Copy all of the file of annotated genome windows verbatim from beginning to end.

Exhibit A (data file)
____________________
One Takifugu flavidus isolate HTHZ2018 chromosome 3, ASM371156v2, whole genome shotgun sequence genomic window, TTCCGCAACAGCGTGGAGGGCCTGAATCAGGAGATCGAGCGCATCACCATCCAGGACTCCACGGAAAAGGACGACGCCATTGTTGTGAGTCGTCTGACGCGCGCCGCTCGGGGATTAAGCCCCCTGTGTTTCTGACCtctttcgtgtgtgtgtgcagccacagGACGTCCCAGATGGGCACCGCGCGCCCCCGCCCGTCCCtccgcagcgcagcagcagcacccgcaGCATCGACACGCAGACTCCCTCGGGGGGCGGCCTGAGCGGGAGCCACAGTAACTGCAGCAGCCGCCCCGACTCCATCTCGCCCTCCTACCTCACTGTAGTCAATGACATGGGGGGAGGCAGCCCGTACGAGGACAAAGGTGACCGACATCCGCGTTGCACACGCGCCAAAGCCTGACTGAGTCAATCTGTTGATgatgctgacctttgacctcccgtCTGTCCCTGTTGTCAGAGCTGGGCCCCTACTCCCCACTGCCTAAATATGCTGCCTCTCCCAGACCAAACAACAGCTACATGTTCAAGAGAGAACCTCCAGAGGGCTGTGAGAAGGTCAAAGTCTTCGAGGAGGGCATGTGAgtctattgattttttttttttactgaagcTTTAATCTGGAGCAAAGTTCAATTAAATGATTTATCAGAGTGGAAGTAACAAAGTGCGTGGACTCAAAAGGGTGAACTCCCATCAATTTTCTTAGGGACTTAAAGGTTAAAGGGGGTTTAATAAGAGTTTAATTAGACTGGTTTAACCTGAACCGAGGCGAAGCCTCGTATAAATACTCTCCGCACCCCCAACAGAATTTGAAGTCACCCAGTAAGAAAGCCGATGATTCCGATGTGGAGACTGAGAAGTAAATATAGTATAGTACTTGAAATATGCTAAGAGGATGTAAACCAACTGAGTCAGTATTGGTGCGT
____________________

One Takifugu flavidus isolate HTHZ2018 chromosome 3, ASM371156v2, whole genome shotgun sequence genomic window, TTCCGCAACAGCGTGGAGGGCCTGAATCAGGAGATCGAGCGCATCACCATCCAGGACTCCACGGAAAAGGACGACGCCATTGTTGTGAGTCGTCTGACGCGCGCCGCTCGGGGATTAAGCCCCCTGTGTTTCTGACCtctttcgtgtgtgtgtgcagccacagGACGTCCCAGATGGGCACCGCGCGCCCCCGCCCGTCCCtccgcagcgcagcagcagcacccgcaGCATCGACACGCAGACTCCCTCGGGGGGCGGCCTGAGCGGGAGCCACAGTAACTGCAGCAGCCGCCCCGACTCCATCTCGCCCTCCTACCTCACTGTAGTCAATGACATGGGGGGAGGCAGCCCGTACGAGGACAAAGGTGACCGACATCCGCGTTGCACACGCGCCAAAGCCTGACTGAGTCAATCTGTTGATgatgctgacctttgacctcccgtCTGTCCCTGTTGTCAGAGCTGGGCCCCTACTCCCCACTGCCTAAATATGCTGCCTCTCCCAGACCAAACAACAGCTACATGTTCAAGAGAGAACCTCCAGAGGGCTGTGAGAAGGTCAAAGTCTTCGAGGAGGGCATGTGAgtctattgattttttttttttactgaagcTTTAATCTGGAGCAAAGTTCAATTAAATGATTTATCAGAGTGGAAGTAACAAAGTGCGTGGACTCAAAAGGGTGAACTCCCATCAATTTTCTTAGGGACTTAAAGGTTAAAGGGGGTTTAATAAGAGTTTAATTAGACTGGTTTAACCTGAACCGAGGCGAAGCCTCGTATAAATACTCTCCGCACCCCCAACAGAATTTGAAGTCACCCAGTAAGAAAGCCGATGATTCCGATGTGGAGACTGAGAAGTAAATATAGTATAGTACTTGAAATATGCTAAGAGGATGTAAACCAACTGAGTCAGTATTGGTGCGT